Getting back to the acting, the casting here was spot on. A large part of why the original trilogy is far superior to the prequel trilogy is that Carrie Fisher, Harrison Ford, and Mark Hamill were all relatively unknown actors when they were cast so they WERE Han Solo, Leia, and Luke Skywalker. Their acting was believable. I hate to beat a dead horse here but the prequel trilogy has incredibly cheesy dialogue and bad delivery which completely breaks immersion and the authentic feel of the original trilogy. Don’t even get me started on the whole, “I hate sand” debacle! Anyway, this new movie is a return to form and whoever was in charge of casting deserves a bonus.


I don’t know where they dug up Daisy Ridley but she is a straight up gem! Daisy plays the badass female lead, Rey. I’ll get more into characters later but I love the fact that Rey, a woman, is the main protagonist here and yeah, she’s pretty, but she is never sexualized or simplified or inferior. Rey is a well written character who everyone is dying to know more about and she’s a star not just in the context of the film but outside of it because now little girls around the world have a character who they can identify with and look up to and she bucks the trend of what a female character traditionally is in these types of films.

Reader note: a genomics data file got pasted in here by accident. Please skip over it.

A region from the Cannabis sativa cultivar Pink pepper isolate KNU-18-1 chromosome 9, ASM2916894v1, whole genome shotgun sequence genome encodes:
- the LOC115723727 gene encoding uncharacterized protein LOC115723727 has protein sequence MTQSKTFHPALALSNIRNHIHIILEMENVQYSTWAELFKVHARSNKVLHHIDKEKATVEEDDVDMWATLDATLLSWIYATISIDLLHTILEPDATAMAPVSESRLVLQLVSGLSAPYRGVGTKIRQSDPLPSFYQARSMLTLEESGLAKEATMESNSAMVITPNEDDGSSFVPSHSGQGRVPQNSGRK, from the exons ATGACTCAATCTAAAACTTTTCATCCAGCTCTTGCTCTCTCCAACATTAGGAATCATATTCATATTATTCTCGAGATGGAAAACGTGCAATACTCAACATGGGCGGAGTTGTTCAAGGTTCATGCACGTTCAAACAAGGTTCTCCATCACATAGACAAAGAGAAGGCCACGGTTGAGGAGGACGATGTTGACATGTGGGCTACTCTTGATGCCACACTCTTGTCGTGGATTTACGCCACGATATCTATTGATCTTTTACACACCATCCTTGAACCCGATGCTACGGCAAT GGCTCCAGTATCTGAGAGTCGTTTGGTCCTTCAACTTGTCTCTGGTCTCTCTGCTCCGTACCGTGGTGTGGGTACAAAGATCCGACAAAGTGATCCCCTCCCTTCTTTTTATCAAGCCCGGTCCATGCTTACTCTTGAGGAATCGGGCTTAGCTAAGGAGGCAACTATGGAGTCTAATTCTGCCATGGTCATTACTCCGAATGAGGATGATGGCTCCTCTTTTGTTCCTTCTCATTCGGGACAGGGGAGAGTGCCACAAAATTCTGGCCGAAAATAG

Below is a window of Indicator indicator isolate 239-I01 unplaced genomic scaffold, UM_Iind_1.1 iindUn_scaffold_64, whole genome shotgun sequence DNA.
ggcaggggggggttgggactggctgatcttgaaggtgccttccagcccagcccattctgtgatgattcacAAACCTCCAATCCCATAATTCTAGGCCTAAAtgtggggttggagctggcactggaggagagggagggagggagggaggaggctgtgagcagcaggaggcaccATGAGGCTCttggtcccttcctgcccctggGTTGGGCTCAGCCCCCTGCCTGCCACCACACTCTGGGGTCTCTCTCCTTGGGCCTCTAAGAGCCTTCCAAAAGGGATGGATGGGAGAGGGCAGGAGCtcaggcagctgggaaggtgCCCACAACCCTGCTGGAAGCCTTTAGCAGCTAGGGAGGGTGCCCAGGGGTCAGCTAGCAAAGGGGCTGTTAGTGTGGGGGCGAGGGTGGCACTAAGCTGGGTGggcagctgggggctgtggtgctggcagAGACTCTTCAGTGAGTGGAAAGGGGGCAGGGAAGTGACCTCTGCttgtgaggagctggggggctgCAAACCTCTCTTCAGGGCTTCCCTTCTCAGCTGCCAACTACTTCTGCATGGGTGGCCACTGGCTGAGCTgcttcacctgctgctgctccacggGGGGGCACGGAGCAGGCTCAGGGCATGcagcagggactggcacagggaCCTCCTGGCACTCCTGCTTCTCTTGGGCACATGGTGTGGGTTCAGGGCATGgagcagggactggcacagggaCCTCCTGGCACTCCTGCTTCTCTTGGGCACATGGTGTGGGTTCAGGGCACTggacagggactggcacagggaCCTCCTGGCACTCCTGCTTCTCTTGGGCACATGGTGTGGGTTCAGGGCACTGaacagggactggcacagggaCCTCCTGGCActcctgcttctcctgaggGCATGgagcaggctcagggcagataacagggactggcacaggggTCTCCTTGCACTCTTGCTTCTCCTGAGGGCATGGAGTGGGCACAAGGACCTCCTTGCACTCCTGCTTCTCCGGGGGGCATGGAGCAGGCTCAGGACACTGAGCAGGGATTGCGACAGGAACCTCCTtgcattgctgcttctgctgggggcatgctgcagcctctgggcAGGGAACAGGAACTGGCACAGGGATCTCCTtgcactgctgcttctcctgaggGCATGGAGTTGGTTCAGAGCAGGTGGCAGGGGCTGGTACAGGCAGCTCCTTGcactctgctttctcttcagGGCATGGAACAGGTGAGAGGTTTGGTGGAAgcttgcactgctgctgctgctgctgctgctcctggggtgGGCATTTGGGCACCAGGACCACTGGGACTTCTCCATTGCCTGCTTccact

John Boyega also knocks it out of the park as FN-2187, better known as Finn. I actually watched Boyega’s acting debut on the big screen back when my cousin gifted me passes to a special screening of Attack the Block (2011). I was pleasantly surprised with both the film and Boyega, who certainly stole the show. In the years between then and now I’ve occasionally re-watched Attack the Block found myself wondering if he’d ever make it big or if I’d ever see him again. When I saw his face pop up in the initial trailer for the new Star Wars, I was pumped! He’s a talented and relatively fresh actor who certainly has the ability to fill his big role. He was probably the most innocent and funny character in this movie and he clearly has the heart of a hero. I have high hopes for Finn in the future! I will say that his American accent threw me off the entire first showing because I only ever knew him as having a thick British accent but I got used to it. The same way Ridley is a hero young girls can look up to, Boyega is a hero that young black kids can look up to. I won’t jump into a sociological tirade because I could go on for days but we all heard of the outcry from a certain ignorant portion of the population regarding the “impossibility” of a black stormtrooper. That should be enough right there to show you that there was a need for a character like Finn. Sure, Star Wars had Lando Calrissian and Mace Windu in the past but neither of those two ever took center stage the way Finn did. And to those people out there hating on Finn I say: 1. Brush up on your Star Wars lore because the Empire stopped using clones for their army way before the destruction of the first Death Star 2. Shut the hell up.